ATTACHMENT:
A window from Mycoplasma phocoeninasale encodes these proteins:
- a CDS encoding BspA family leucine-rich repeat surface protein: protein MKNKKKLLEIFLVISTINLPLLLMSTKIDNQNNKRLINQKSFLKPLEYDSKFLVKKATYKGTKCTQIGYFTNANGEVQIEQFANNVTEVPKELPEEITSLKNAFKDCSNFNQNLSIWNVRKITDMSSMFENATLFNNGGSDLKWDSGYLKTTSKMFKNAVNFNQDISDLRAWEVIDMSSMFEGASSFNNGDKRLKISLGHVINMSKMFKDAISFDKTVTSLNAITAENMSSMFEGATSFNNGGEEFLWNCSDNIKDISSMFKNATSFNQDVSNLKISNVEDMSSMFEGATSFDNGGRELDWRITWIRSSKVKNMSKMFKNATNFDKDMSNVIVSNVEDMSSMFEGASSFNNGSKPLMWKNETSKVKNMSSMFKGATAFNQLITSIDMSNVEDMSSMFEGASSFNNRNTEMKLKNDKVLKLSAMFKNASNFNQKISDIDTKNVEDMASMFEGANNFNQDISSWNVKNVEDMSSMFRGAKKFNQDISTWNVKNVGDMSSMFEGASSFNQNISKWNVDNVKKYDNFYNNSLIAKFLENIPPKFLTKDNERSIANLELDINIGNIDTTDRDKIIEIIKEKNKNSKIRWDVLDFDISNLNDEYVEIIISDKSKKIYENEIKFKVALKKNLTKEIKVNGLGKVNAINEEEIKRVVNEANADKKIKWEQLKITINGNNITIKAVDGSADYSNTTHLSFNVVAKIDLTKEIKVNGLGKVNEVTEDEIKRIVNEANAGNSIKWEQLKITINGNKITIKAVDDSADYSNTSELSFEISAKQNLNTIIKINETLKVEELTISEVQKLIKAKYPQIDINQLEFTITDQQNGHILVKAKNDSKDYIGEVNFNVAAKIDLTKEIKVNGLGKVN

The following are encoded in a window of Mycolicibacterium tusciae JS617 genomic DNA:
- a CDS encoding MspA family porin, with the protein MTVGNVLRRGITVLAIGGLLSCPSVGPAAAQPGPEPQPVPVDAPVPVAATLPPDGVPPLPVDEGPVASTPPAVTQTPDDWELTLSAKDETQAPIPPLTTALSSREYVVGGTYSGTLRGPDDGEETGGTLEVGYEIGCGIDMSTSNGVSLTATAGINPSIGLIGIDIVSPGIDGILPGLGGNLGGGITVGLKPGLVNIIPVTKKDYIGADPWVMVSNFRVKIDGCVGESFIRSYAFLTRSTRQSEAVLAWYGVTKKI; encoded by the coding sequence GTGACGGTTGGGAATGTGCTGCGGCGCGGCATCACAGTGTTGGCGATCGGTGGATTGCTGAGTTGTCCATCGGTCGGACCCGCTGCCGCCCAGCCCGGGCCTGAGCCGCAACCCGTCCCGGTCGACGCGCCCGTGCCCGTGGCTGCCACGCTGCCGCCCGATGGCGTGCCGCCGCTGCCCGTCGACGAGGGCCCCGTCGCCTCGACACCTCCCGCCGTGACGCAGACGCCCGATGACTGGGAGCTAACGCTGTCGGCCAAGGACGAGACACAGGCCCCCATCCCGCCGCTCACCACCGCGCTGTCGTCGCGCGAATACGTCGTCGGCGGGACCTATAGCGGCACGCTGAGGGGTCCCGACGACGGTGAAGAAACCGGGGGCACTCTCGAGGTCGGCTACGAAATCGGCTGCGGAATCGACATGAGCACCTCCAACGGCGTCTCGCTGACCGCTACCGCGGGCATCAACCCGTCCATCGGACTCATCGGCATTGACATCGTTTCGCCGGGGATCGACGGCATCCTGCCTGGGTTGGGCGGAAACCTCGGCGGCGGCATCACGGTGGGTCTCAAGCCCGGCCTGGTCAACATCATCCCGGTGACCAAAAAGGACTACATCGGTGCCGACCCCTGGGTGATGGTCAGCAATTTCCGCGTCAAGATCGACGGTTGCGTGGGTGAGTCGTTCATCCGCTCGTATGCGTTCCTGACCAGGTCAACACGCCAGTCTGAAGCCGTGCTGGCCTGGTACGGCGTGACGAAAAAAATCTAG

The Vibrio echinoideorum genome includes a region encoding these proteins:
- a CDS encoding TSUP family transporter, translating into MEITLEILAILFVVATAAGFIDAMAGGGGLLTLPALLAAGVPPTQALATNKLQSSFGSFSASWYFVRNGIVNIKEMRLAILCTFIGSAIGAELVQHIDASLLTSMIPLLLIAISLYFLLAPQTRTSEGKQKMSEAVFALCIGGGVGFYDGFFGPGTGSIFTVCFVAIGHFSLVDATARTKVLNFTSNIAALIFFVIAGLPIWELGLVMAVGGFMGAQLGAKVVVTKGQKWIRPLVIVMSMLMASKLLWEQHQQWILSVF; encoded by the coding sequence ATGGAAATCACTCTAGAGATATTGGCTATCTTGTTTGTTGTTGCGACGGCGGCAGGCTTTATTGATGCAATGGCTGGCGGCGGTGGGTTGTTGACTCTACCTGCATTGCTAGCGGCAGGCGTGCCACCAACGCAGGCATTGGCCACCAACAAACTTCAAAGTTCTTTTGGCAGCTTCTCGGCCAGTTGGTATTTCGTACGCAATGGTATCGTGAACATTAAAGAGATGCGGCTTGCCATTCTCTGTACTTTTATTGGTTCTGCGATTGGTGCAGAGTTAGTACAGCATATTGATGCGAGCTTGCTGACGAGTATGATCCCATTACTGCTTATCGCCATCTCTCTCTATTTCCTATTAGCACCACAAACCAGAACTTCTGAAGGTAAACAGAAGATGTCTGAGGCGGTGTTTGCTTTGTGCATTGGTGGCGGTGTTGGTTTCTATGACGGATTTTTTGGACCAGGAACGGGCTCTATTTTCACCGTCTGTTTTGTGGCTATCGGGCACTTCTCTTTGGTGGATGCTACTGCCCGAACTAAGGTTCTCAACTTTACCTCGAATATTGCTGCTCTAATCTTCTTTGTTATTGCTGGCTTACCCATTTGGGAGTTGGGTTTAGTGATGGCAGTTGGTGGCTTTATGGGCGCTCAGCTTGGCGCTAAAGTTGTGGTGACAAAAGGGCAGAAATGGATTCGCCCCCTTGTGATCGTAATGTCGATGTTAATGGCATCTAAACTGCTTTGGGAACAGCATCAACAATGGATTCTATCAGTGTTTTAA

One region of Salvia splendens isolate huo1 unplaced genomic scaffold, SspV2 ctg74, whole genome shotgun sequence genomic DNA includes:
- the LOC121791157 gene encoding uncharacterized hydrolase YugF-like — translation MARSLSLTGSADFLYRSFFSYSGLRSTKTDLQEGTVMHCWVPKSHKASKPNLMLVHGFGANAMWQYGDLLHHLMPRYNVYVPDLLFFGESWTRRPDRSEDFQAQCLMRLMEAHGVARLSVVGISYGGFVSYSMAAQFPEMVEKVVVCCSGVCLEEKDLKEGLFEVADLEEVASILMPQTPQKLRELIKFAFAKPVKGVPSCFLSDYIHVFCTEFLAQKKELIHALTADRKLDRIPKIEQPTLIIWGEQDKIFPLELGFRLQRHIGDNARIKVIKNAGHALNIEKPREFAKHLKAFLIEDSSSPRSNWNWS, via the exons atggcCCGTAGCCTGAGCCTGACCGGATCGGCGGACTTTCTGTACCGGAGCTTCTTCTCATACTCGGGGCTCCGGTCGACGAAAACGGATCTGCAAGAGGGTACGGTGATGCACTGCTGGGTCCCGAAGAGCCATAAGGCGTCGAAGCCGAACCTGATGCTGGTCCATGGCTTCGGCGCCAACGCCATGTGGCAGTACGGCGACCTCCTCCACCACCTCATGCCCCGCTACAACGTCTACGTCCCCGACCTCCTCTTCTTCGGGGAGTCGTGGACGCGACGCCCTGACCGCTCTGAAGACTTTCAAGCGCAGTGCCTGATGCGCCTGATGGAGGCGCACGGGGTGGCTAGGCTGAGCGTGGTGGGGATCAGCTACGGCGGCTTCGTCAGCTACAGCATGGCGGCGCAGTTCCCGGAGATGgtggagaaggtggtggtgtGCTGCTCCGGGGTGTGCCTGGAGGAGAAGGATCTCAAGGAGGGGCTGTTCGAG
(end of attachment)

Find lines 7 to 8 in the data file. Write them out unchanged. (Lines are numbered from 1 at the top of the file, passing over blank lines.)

One region of Salvia splendens isolate huo1 unplaced genomic scaffold, SspV2 ctg74, whole genome shotgun sequence genomic DNA includes:
- the LOC121791157 gene encoding uncharacterized hydrolase YugF-like — translation MARSLSLTGSADFLYRSFFSYSGLRSTKTDLQEGTVMHCWVPKSHKASKPNLMLVHGFGANAMWQYGDLLHHLMPRYNVYVPDLLFFGESWTRRPDRSEDFQAQCLMRLMEAHGVARLSVVGISYGGFVSYSMAAQFPEMVEKVVVCCSGVCLEEKDLKEGLFEVADLEEVASILMPQTPQKLRELIKFAFAKPVKGVPSCFLSDYIHVFCTEFLAQKKELIHALTADRKLDRIPKIEQPTLIIWGEQDKIFPLELGFRLQRHIGDNARIKVIKNAGHALNIEKPREFAKHLKAFLIEDSSSPRSNWNWS, via the exons atggcCCGTAGCCTGAGCCTGACCGGATCGGCGGACTTTCTGTACCGGAGCTTCTTCTCATACTCGGGGCTCCGGTCGACGAAAACGGATCTGCAAGAGGGTACGGTGATGCACTGCTGGGTCCCGAAGAGCCATAAGGCGTCGAAGCCGAACCTGATGCTGGTCCATGGCTTCGGCGCCAACGCCATGTGGCAGTACGGCGACCTCCTCCACCACCTCATGCCCCGCTACAACGTCTACGTCCCCGACCTCCTCTTCTTCGGGGAGTCGTGGACGCGACGCCCTGACCGCTCTGAAGACTTTCAAGCGCAGTGCCTGATGCGCCTGATGGAGGCGCACGGGGTGGCTAGGCTGAGCGTGGTGGGGATCAGCTACGGCGGCTTCGTCAGCTACAGCATGGCGGCGCAGTTCCCGGAGATGgtggagaaggtggtggtgtGCTGCTCCGGGGTGTGCCTGGAGGAGAAGGATCTCAAGGAGGGGCTGTTCGAG